There's a reason why Rodney Atkins is about to shake things up in country music.
It's not just his voice, strong and expressive though it is. And it's not the way he seizes the spotlight and doesn't let go until he's turned another audience into believers.
The secret? He's not afraid.
Not afraid, for example, to write with absolute candor. The sly line that opens "Sing Along" will leave every guy feeling just a little sheepish, and confirm one thing that every girl suspects about men. On the other end of the scale, you won't hear many singers speak with the sentiment that's already making "Honesty" something of a classic.
More than that, this rangy native of Cumberland Gap, Tennessee, isn't afraid to break down musical barriers. Throughout Rodney Atkins, his debut release for Curb, he tells the kinds of stories that come from country -- but that doesn't make him country all the way. In his aggressive performances and stadium-sized production, thundering drums and slashing guitars duke it out with fiddles and steel guitars. You can't pigeonhole the sound -- but you can't ignore it either.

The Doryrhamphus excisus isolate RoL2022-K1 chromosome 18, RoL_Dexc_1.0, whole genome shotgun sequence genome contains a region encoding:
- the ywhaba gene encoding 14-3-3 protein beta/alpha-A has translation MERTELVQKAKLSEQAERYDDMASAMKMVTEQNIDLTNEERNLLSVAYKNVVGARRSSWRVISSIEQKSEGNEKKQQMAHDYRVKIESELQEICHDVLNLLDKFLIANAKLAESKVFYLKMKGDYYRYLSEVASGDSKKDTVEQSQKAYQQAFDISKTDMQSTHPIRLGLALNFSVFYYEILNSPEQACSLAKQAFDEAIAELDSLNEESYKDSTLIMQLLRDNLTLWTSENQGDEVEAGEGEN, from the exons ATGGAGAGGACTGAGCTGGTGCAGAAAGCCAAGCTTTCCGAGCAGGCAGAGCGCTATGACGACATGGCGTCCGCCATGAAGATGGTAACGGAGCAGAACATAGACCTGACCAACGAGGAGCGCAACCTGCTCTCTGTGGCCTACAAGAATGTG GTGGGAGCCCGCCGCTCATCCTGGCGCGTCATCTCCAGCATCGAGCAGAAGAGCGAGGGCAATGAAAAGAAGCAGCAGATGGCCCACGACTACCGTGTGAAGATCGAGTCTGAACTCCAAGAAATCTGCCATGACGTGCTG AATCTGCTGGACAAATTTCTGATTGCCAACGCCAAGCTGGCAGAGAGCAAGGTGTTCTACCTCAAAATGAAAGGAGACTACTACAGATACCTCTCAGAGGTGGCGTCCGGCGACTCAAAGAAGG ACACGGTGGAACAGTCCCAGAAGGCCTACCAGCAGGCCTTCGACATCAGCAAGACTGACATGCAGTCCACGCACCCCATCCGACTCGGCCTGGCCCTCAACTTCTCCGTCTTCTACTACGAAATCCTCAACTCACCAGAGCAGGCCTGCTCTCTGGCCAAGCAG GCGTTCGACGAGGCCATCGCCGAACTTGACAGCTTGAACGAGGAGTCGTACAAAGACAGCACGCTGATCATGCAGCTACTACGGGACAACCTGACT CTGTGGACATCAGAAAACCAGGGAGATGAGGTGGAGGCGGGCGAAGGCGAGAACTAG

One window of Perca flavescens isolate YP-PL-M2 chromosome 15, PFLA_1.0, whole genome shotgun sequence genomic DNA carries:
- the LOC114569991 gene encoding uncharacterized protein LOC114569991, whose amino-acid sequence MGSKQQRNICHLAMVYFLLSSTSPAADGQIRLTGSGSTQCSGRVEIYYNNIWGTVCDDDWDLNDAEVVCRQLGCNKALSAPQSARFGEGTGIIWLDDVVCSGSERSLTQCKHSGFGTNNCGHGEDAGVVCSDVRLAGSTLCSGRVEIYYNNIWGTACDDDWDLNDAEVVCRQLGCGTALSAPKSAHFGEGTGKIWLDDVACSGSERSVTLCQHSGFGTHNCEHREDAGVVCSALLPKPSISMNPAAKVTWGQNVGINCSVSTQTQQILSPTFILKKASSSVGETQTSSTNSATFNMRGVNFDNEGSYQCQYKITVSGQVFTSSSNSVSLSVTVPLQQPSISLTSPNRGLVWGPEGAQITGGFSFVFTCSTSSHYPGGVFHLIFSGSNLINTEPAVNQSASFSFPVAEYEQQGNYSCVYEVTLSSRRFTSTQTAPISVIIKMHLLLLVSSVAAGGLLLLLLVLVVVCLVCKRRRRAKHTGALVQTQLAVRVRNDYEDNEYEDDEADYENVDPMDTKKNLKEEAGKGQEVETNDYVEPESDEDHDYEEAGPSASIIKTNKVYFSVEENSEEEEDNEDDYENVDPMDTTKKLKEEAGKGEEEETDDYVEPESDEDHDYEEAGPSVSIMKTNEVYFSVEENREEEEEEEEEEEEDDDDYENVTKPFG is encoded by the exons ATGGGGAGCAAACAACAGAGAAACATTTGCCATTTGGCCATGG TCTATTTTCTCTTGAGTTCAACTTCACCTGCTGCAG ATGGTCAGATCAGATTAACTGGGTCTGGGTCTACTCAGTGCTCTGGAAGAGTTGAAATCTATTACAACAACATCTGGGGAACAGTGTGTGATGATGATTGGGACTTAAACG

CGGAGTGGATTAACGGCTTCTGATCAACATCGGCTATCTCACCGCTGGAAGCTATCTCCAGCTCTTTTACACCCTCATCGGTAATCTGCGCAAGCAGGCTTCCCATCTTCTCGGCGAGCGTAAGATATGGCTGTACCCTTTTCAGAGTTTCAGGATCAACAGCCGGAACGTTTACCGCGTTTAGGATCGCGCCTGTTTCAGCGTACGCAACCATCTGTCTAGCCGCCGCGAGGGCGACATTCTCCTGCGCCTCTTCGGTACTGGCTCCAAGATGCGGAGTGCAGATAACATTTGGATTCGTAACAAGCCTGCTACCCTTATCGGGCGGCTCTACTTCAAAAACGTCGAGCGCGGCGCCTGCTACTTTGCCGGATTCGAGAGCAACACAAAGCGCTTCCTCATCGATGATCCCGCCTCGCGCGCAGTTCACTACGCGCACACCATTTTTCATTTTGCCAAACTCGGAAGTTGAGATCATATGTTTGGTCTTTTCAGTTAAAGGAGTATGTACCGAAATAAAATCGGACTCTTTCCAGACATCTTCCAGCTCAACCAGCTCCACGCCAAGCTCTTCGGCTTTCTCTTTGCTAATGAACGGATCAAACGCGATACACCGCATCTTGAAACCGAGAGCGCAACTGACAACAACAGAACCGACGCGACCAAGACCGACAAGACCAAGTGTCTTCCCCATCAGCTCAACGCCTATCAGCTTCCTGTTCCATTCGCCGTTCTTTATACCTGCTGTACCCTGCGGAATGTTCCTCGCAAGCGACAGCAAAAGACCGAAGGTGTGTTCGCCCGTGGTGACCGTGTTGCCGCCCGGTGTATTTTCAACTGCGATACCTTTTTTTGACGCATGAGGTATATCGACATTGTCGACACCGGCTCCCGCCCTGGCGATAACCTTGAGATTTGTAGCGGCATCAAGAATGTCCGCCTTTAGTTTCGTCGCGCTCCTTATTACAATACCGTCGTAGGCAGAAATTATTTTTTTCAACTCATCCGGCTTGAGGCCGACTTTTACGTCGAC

For Atkins, it's all about mixing the strengths of two great traditions. "What I love about rock is that it sounds so good," he insists. "I still remember the first time I heard a Def Leppard record years ago; it sounded incredible. The only problem is that half the time I don't know what they're singing about. On my record I'm putting the two together: I'm singing about things that are real to me, but I'm giving you something that will sound great on your stereo -- not just compared to country acts, but to anything you want to hear."
Big plans, which come to life big-time on Rodney Atkins. But before you listen to the new sound of country music, look back to where it was born ... back to the Appalachian foothills, where a young boy grew up not knowing how lucky he was even to be alive ...
"The first time I heard Rodney Atkins' 'Honesty' I knew it was a very important song for the country radio format. It had everything that great country stories have!"
Phil Sweetland, New York Times Country Music and Radio Correspondent
"Cumberland Gap was a great place to grow up," Atkins says. "It's a place where we'd play guitars on the front porch, or jump in the car and go down to swim in the river. It's a place where you didn't have to lock your doors at night. Somebody from a larger city would think there's nothing to do, but to me it was wonderful."